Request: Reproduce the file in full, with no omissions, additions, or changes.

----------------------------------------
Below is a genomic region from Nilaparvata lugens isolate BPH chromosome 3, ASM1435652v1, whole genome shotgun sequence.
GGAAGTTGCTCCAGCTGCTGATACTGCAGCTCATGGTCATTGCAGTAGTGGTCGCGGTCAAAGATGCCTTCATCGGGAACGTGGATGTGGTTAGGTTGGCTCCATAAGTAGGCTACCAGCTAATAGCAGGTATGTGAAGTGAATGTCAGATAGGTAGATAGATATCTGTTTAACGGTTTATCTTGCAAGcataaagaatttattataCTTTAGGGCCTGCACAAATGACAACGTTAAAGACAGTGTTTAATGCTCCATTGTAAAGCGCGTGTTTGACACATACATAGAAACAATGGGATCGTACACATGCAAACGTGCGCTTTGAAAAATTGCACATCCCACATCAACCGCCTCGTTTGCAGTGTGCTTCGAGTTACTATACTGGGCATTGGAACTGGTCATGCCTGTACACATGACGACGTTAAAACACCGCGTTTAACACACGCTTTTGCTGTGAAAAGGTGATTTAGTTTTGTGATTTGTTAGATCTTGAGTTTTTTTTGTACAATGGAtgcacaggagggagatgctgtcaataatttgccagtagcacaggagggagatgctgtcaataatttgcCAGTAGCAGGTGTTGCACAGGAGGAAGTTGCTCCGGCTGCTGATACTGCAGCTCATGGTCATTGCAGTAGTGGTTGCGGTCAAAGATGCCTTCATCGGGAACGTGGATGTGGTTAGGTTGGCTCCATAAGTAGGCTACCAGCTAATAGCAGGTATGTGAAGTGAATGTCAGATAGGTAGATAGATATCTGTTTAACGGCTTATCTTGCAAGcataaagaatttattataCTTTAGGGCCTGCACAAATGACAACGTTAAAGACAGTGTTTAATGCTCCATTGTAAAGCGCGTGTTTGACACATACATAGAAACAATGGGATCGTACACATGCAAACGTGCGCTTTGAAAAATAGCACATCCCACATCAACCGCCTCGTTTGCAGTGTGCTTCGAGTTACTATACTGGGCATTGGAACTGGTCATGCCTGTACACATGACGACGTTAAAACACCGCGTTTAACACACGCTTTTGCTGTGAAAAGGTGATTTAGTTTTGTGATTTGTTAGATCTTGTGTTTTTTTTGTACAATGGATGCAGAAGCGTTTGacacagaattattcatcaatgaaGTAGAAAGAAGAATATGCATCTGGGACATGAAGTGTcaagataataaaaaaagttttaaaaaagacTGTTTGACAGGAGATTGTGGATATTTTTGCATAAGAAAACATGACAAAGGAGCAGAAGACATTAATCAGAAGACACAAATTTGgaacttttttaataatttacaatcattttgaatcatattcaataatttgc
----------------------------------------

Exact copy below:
Below is a genomic region from Nilaparvata lugens isolate BPH chromosome 3, ASM1435652v1, whole genome shotgun sequence.
GGAAGTTGCTCCAGCTGCTGATACTGCAGCTCATGGTCATTGCAGTAGTGGTCGCGGTCAAAGATGCCTTCATCGGGAACGTGGATGTGGTTAGGTTGGCTCCATAAGTAGGCTACCAGCTAATAGCAGGTATGTGAAGTGAATGTCAGATAGGTAGATAGATATCTGTTTAACGGTTTATCTTGCAAGcataaagaatttattataCTTTAGGGCCTGCACAAATGACAACGTTAAAGACAGTGTTTAATGCTCCATTGTAAAGCGCGTGTTTGACACATACATAGAAACAATGGGATCGTACACATGCAAACGTGCGCTTTGAAAAATTGCACATCCCACATCAACCGCCTCGTTTGCAGTGTGCTTCGAGTTACTATACTGGGCATTGGAACTGGTCATGCCTGTACACATGACGACGTTAAAACACCGCGTTTAACACACGCTTTTGCTGTGAAAAGGTGATTTAGTTTTGTGATTTGTTAGATCTTGAGTTTTTTTTGTACAATGGAtgcacaggagggagatgctgtcaataatttgccagtagcacaggagggagatgctgtcaataatttgcCAGTAGCAGGTGTTGCACAGGAGGAAGTTGCTCCGGCTGCTGATACTGCAGCTCATGGTCATTGCAGTAGTGGTTGCGGTCAAAGATGCCTTCATCGGGAACGTGGATGTGGTTAGGTTGGCTCCATAAGTAGGCTACCAGCTAATAGCAGGTATGTGAAGTGAATGTCAGATAGGTAGATAGATATCTGTTTAACGGCTTATCTTGCAAGcataaagaatttattataCTTTAGGGCCTGCACAAATGACAACGTTAAAGACAGTGTTTAATGCTCCATTGTAAAGCGCGTGTTTGACACATACATAGAAACAATGGGATCGTACACATGCAAACGTGCGCTTTGAAAAATAGCACATCCCACATCAACCGCCTCGTTTGCAGTGTGCTTCGAGTTACTATACTGGGCATTGGAACTGGTCATGCCTGTACACATGACGACGTTAAAACACCGCGTTTAACACACGCTTTTGCTGTGAAAAGGTGATTTAGTTTTGTGATTTGTTAGATCTTGTGTTTTTTTTGTACAATGGATGCAGAAGCGTTTGacacagaattattcatcaatgaaGTAGAAAGAAGAATATGCATCTGGGACATGAAGTGTcaagataataaaaaaagttttaaaaaagacTGTTTGACAGGAGATTGTGGATATTTTTGCATAAGAAAACATGACAAAGGAGCAGAAGACATTAATCAGAAGACACAAATTTGgaacttttttaataatttacaatcattttgaatcatattcaataatttgc